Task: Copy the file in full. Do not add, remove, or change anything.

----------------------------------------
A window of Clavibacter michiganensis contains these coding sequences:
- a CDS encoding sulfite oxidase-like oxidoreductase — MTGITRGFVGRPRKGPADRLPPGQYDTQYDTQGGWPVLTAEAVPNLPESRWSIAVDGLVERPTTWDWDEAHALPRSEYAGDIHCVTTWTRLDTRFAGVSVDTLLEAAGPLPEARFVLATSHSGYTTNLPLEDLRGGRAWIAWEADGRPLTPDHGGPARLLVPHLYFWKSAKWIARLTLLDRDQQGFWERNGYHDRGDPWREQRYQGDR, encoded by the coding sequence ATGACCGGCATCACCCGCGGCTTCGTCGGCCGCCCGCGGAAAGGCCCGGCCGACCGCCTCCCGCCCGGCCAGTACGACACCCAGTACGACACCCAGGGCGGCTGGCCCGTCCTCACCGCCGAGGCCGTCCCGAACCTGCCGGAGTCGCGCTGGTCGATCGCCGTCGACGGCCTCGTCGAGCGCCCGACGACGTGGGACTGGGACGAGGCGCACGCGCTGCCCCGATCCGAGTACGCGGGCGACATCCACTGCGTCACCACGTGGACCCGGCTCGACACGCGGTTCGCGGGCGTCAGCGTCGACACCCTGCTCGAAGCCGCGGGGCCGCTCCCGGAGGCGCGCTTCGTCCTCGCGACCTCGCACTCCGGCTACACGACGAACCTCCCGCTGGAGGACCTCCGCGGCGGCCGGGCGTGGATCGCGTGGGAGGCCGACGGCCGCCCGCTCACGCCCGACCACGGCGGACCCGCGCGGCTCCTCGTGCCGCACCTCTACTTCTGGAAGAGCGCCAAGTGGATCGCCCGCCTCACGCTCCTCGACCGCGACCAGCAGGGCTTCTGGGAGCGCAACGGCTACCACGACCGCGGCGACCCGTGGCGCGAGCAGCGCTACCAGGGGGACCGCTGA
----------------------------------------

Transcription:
A window of Clavibacter michiganensis contains these coding sequences:
- a CDS encoding sulfite oxidase-like oxidoreductase — MTGITRGFVGRPRKGPADRLPPGQYDTQYDTQGGWPVLTAEAVPNLPESRWSIAVDGLVERPTTWDWDEAHALPRSEYAGDIHCVTTWTRLDTRFAGVSVDTLLEAAGPLPEARFVLATSHSGYTTNLPLEDLRGGRAWIAWEADGRPLTPDHGGPARLLVPHLYFWKSAKWIARLTLLDRDQQGFWERNGYHDRGDPWREQRYQGDR, encoded by the coding sequence ATGACCGGCATCACCCGCGGCTTCGTCGGCCGCCCGCGGAAAGGCCCGGCCGACCGCCTCCCGCCCGGCCAGTACGACACCCAGTACGACACCCAGGGCGGCTGGCCCGTCCTCACCGCCGAGGCCGTCCCGAACCTGCCGGAGTCGCGCTGGTCGATCGCCGTCGACGGCCTCGTCGAGCGCCCGACGACGTGGGACTGGGACGAGGCGCACGCGCTGCCCCGATCCGAGTACGCGGGCGACATCCACTGCGTCACCACGTGGACCCGGCTCGACACGCGGTTCGCGGGCGTCAGCGTCGACACCCTGCTCGAAGCCGCGGGGCCGCTCCCGGAGGCGCGCTTCGTCCTCGCGACCTCGCACTCCGGCTACACGACGAACCTCCCGCTGGAGGACCTCCGCGGCGGCCGGGCGTGGATCGCGTGGGAGGCCGACGGCCGCCCGCTCACGCCCGACCACGGCGGACCCGCGCGGCTCCTCGTGCCGCACCTCTACTTCTGGAAGAGCGCCAAGTGGATCGCCCGCCTCACGCTCCTCGACCGCGACCAGCAGGGCTTCTGGGAGCGCAACGGCTACCACGACCGCGGCGACCCGTGGCGCGAGCAGCGCTACCAGGGGGACCGCTGA